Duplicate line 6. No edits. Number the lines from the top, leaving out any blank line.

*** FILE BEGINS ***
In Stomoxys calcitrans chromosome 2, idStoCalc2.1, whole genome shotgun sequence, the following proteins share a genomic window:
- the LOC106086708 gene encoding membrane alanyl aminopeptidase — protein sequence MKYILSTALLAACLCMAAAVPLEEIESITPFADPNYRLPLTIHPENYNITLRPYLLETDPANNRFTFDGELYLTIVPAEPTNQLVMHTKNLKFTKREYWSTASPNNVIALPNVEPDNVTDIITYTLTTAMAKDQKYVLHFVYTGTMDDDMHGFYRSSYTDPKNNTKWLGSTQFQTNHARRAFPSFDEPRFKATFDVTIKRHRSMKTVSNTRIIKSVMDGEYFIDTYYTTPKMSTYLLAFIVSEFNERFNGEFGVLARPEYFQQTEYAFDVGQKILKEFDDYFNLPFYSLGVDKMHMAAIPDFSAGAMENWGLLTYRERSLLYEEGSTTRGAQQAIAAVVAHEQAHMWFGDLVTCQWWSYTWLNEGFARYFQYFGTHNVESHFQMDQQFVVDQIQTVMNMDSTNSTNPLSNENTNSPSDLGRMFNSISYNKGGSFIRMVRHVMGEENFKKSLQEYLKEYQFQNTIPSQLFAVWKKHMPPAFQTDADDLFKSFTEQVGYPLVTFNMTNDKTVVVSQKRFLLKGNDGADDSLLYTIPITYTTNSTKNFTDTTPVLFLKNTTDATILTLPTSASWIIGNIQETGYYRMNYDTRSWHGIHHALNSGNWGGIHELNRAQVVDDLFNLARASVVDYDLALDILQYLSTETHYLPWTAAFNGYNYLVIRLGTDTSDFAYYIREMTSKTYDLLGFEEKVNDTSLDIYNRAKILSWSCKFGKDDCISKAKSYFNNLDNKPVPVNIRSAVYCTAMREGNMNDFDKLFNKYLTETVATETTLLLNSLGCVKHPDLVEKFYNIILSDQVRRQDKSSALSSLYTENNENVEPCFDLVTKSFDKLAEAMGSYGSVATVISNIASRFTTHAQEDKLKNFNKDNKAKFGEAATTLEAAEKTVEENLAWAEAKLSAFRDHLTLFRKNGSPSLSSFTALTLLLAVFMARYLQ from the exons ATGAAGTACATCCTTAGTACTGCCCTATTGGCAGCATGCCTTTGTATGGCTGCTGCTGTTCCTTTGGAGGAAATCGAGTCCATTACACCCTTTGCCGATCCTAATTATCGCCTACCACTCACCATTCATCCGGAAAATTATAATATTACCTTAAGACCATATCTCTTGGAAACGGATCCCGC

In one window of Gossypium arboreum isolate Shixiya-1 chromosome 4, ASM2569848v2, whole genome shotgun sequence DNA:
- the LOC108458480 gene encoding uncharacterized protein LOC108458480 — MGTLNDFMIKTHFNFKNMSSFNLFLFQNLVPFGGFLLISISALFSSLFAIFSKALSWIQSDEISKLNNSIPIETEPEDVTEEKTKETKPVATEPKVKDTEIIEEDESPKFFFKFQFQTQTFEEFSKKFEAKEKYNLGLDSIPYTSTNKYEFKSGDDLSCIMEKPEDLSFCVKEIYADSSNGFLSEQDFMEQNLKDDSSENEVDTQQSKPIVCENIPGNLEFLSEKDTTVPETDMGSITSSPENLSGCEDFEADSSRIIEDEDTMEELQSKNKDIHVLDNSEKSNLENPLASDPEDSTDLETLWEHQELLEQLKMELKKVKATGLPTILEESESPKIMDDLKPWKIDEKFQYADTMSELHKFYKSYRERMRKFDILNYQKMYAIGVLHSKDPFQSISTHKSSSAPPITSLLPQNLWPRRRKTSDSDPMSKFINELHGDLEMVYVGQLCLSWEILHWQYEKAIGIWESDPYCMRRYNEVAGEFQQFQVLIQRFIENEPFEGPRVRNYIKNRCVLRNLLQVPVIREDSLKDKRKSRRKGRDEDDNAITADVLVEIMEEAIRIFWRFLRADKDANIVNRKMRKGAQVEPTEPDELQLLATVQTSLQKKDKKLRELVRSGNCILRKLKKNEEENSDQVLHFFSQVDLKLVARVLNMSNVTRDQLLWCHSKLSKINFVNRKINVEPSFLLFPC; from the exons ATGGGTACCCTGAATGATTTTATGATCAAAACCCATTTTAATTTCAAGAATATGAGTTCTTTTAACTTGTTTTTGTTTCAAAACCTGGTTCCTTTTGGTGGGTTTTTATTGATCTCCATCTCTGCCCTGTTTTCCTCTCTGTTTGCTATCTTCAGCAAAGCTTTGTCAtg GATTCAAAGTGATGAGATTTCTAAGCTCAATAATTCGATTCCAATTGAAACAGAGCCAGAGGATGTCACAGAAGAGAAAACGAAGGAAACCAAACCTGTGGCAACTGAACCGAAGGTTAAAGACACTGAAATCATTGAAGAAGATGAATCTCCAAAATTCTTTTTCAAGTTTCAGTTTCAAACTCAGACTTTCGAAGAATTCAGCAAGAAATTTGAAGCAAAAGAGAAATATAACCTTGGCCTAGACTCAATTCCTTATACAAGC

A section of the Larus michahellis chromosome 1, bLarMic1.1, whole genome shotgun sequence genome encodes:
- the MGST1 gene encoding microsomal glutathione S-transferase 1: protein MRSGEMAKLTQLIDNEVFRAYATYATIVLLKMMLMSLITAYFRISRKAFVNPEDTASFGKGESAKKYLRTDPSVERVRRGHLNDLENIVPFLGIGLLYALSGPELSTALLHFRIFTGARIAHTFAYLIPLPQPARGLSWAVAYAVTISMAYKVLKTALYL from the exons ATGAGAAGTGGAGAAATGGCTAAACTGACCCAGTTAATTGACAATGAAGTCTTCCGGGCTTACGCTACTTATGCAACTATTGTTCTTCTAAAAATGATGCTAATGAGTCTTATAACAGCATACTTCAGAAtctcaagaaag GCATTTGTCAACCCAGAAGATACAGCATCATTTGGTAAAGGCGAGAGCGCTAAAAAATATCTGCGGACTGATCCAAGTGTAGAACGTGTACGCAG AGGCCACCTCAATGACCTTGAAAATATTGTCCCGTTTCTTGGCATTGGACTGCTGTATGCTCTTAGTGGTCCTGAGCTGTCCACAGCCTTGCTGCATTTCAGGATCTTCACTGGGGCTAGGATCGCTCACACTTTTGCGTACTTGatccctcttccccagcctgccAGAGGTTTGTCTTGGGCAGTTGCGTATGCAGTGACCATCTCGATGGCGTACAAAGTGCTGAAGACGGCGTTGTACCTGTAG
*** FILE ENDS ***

- the MGST1 gene encoding microsomal glutathione S-transferase 1: protein MRSGEMAKLTQLIDNEVFRAYATYATIVLLKMMLMSLITAYFRISRKAFVNPEDTASFGKGESAKKYLRTDPSVERVRRGHLNDLENIVPFLGIGLLYALSGPELSTALLHFRIFTGARIAHTFAYLIPLPQPARGLSWAVAYAVTISMAYKVLKTALYL from the exons ATGAGAAGTGGAGAAATGGCTAAACTGACCCAGTTAATTGACAATGAAGTCTTCCGGGCTTACGCTACTTATGCAACTATTGTTCTTCTAAAAATGATGCTAATGAGTCTTATAACAGCATACTTCAGAAtctcaagaaag GCATTTGTCAACCCAGAAGATACAGCATCATTTGGTAAAGGCGAGAGCGCTAAAAAATATCTGCGGACTGATCCAAGTGTAGAACGTGTACGCAG AGGCCACCTCAATGACCTTGAAAATATTGTCCCGTTTCTTGGCATTGGACTGCTGTATGCTCTTAGTGGTCCTGAGCTGTCCACAGCCTTGCTGCATTTCAGGATCTTCACTGGGGCTAGGATCGCTCACACTTTTGCGTACTTGatccctcttccccagcctgccAGAGGTTTGTCTTGGGCAGTTGCGTATGCAGTGACCATCTCGATGGCGTACAAAGTGCTGAAGACGGCGTTGTACCTGTAG